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Edward Ivanov
Edward Ivanov

Sloboda Musical Mind.pdf

Your baby or toddler may be especially musically inclined if they move or sing in response to music, if they show a special attention or fascination when music is played, or if they especially enjoy singing and experimenting with their voice as described in this post above.

Sloboda Musical Mind.pdf

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For added rhythmic effect, you can punctuate your chants with rising and falling vocal inflections, varying your pitch and volume to give them a sing-song quality and adding a sense of pulse and movement. These inflections should fall within your normal speaking range, versus singing the chants using musical pitches.

If you find improvising chant rhythms difficult you can sing songs you know but vocalize the song with the nonsense syllables as described above, then borrow those rhythms and turn them into chant by shifting your voice away from the musical tones and into your normal speaking range.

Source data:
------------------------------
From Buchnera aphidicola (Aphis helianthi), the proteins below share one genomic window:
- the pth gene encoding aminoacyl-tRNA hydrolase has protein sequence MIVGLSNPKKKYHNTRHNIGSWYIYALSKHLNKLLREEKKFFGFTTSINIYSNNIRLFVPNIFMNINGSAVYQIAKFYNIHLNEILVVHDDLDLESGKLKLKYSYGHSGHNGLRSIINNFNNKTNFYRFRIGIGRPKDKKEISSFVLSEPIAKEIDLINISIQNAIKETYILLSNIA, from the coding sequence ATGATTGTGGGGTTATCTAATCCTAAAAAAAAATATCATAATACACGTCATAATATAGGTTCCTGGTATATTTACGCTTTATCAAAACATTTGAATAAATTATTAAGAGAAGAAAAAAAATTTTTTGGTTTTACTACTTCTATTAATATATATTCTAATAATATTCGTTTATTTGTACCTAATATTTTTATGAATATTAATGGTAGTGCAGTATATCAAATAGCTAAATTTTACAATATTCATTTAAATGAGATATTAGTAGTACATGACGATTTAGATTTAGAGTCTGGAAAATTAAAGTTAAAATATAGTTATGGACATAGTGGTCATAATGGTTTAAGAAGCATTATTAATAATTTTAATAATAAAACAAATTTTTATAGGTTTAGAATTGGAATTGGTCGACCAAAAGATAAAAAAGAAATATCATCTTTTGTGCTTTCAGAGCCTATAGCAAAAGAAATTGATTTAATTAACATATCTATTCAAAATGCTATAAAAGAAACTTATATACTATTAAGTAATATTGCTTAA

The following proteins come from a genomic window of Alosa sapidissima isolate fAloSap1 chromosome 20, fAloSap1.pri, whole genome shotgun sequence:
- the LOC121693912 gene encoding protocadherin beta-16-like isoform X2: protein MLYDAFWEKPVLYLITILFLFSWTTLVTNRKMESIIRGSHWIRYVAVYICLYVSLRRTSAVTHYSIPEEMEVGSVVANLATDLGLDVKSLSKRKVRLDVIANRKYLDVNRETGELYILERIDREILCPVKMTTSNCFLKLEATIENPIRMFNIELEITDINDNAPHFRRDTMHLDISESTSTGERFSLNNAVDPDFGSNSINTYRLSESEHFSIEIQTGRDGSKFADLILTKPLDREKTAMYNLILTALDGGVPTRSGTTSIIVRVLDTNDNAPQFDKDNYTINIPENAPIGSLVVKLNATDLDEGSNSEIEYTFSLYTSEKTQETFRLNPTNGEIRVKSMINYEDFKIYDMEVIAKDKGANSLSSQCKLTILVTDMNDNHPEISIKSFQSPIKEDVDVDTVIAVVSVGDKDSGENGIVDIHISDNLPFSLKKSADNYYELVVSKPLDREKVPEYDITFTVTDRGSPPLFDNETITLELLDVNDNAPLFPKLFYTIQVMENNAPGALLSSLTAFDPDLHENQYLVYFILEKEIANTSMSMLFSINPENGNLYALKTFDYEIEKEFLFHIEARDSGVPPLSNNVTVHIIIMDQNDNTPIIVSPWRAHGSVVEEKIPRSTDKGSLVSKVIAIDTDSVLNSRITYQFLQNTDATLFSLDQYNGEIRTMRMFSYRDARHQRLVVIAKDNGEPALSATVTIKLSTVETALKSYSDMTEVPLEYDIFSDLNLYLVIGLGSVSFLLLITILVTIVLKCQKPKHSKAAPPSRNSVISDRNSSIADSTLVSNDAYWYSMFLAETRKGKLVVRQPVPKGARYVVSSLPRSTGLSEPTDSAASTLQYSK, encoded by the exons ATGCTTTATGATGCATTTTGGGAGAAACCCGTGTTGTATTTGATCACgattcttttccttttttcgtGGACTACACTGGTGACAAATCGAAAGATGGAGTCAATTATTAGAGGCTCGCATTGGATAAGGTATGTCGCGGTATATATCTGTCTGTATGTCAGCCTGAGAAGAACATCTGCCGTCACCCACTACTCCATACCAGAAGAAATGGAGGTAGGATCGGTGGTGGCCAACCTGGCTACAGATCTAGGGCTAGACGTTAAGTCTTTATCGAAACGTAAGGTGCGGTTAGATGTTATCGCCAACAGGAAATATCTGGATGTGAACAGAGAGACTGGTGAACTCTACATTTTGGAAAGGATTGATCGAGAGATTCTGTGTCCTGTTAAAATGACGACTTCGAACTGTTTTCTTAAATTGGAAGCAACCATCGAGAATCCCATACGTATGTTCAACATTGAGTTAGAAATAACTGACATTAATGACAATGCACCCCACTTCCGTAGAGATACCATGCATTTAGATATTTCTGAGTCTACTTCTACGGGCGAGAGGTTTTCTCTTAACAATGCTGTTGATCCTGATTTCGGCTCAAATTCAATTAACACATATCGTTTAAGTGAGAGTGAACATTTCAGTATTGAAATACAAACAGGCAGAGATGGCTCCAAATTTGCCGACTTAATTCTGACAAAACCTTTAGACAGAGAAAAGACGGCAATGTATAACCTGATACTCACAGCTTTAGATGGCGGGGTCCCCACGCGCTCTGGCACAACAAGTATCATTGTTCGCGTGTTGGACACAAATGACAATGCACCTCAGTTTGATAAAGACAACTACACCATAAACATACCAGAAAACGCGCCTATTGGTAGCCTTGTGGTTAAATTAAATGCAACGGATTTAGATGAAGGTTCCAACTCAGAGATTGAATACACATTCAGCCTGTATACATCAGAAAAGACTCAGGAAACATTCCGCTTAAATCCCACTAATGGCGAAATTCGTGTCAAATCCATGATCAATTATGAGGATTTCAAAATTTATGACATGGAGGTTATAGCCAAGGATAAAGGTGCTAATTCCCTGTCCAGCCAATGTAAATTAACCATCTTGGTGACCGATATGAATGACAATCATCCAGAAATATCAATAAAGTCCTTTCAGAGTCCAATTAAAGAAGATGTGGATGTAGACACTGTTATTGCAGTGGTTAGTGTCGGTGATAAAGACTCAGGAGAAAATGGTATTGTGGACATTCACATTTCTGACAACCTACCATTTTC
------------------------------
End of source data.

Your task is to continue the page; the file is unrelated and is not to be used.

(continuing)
A slower emotional response is musical enjoyment, which refers to an aesthetic emotion originating from the appraisal of the acoustic and formal properties of the music. Enjoyment is strongly modulated by individual factors, such as familiarity with the music, personality, current mood, and taste [8], [9]. The aesthetic emotion of enjoyment leads to conscious judgements of liking, i.e., the positive or negative judgement about a musical piece, and hence, the degree of enjoyment can be measured by liking ratings. In some rare occasions in which musical enjoyment is particularly strong and intense, physiological responses, namely frissons (including chills and goose bumps; for a review, see [10]), also occur. Frissons can be measured with the polygraph. Those body changes, however, cannot be considered as the sole measure of musical enjoyment as they are triggered in only a small percentage of subjects (mainly musicians), typically with familiar music and in correspondence of abrupt harmonic or timbral variations, hence not just when listening to any favourite musical piece [10], [11].